Public release of records weakens future argument to seal
A company’s recent request to have the federal tax court permanently seal numerous pages of financial information is undermined by the fact that the material has already been widely reported in the media, Fredericton litigator Matthew Pearn tells CBC News.
As the article reports, lawyers have applied to the Tax Court of Canada to have documents that expose financial arrangements between Irving Oil and its partner Repsol at the Saint John's Canaport LNG declared confidential, even though the CBC says it obtained and reported on hundreds of pages of material about Canaport LNG last spring.
The documents show that Irving Oil has been collecting US$12.25 million a year in rent on the LNG properties from Repsol. This, says CBC, caused Saint John council to launch a review into whether tax breaks granted on those properties in 2005 were needed.
Lawyers for Repsol submitted documents about the development to the federal tax court in Alberta last year, during its battle with Ottawa over disallowed tax credits.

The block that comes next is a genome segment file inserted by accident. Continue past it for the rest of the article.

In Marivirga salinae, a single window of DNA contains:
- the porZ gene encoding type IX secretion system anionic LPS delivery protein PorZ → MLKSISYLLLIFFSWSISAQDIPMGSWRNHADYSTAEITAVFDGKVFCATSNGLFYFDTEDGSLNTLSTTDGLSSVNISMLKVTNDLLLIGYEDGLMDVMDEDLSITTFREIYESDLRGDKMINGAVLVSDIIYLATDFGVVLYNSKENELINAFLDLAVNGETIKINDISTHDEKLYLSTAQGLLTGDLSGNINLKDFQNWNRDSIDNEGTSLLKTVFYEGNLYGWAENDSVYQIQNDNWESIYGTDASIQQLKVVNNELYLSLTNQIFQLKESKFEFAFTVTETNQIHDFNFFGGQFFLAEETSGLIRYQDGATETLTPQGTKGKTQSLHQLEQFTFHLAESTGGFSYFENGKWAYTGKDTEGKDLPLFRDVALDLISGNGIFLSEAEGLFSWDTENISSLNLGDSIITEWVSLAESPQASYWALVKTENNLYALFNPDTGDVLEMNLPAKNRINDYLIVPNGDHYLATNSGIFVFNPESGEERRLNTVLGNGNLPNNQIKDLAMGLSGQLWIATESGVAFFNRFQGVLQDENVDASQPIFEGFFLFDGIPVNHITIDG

As Pearn, a lawyer with Foster & Company, tells CBC, Repsol's voluntary public disclosure of the material undermines any subsequent argument that it should be sealed.
"The horse is out of the barn already," he says.
"The general rule is an open court principle so documents that are filed into court are available and accessible. Knowing that, you would think before June of this year, Repsol would have tried to protect this information,” adds Pearn.
In June, the Tax Court of Canada issued a temporary order sealing the material, pending a full hearing on July 29. While CBC reports that the hearing was held, the court has not yet ruled on whether the material will be sealed permanently.
As the article notes, the sealing order has already prevented Saint John from obtaining a full court record of the LNG tax case to help in its review of the LNG property tax concession. Pearn explains that this can only hurt its ability to make a decision on the issue.